LEGISLATURE FINISHES THE 2006-07 BUDGET
There was no all-night session, no hurried negotiations on a last
minute controversy, no frustrated vote trading, so it hardly seemed
possible the Legislature completed work on the 2006-07 budget on
Wednesday. But in fact, the budget is now in the books, as the House
and Senate moved relatively quickly to complete action on the conference
reports to the budgets.
Only a few of the budgets even generated comment as the House and
Senate approved the measures, the greatest concern probably being over
potential cuts to the Wayne County-Detroit community mental health
system if it does not become an authority.
There are some elements of the 2006-07 budget yet undone, most
significantly the capital outlay budget. In recent years, however, it
has not been unusual for the capital outlay budget to be completed past
the October 1 start of the fiscal year.
In the Senate, members applauded Appropriations Committee chair Sen.
Shirley Johnson (R-Troy) for shepherding her last budget through the
Legislature. Ms. Johnson is term-limited from running for re-election,
and between her time on the House Appropriations Committee and the
Senate panel has worked on 24 budgets.
HIGHER EDUCATION: SB 1088 represents the first actual increase in
funding for the state's 15 public four-year colleges since the 2001-02
The budget totals $1.787 billion in total spending, with $1.6 billion
in general funds. The largest individual percentage university
increases in funding go to those schools officials have said received
the lowest per pupil expenditures: Grand Valley State University,
Saginaw Valley State University and Oakland University.
Grand Valley's overall increase totaled 6 percent. The lowest
increases were allocated to Wayne State University and Michigan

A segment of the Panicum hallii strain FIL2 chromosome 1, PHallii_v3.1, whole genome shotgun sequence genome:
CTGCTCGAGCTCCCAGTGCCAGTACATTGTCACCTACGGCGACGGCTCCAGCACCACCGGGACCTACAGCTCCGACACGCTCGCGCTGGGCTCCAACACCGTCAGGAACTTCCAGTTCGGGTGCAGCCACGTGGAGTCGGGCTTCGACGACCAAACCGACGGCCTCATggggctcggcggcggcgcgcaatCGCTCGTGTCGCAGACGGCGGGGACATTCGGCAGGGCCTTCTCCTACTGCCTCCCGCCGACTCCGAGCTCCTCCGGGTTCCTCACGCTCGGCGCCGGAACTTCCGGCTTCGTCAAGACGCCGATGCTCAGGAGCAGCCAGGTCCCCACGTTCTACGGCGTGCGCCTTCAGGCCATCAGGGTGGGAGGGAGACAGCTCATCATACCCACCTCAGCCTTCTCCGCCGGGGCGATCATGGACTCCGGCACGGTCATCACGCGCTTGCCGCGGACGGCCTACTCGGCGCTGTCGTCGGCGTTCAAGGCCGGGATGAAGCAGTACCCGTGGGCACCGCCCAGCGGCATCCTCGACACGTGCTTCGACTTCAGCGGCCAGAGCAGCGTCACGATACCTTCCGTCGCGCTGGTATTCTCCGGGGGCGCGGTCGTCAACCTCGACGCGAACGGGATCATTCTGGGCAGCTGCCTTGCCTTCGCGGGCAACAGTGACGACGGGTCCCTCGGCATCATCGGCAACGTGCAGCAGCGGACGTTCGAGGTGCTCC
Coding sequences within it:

Sen. Deborah Cherry (D-Burton) said the budget was the best higher
education budget she had been able to work on for the last four years.
Mr. Hummel also praised approval of a funding formula for the
universities, saying, "This is one the most significant steps we could
The bill passed 37-0 in the Senate and 104-2 in the House.
SCHOOL AID: The state's largest single budget, in SB 1095, includes a
$210 per pupil increase in the foundation allowance. It passed the
Senate on a 36-1 vote and in the House on a 103-3 vote.
Mr. Hummel said that while per-student funding was reduced compared to
the measure which passed the House, that he is hopeful the dollars will
produce tangible results and that more spending can be found in future
And House Minority Leader Dianne Byrum (D-Onondaga) said, "For too
long, the status quo has left our students struggling to keep up and our
workers struggling to get by while they see their jobs getting
outsourced. This plan sends a clear signal: We're going to fight for
the best schools and the best-trained workforce around."
The budget totals $13.2 billion. Included in it is $20 million to be
paid a number of school districts with declining enrollments, and of
that $7 million is to go to the Detroit Public Schools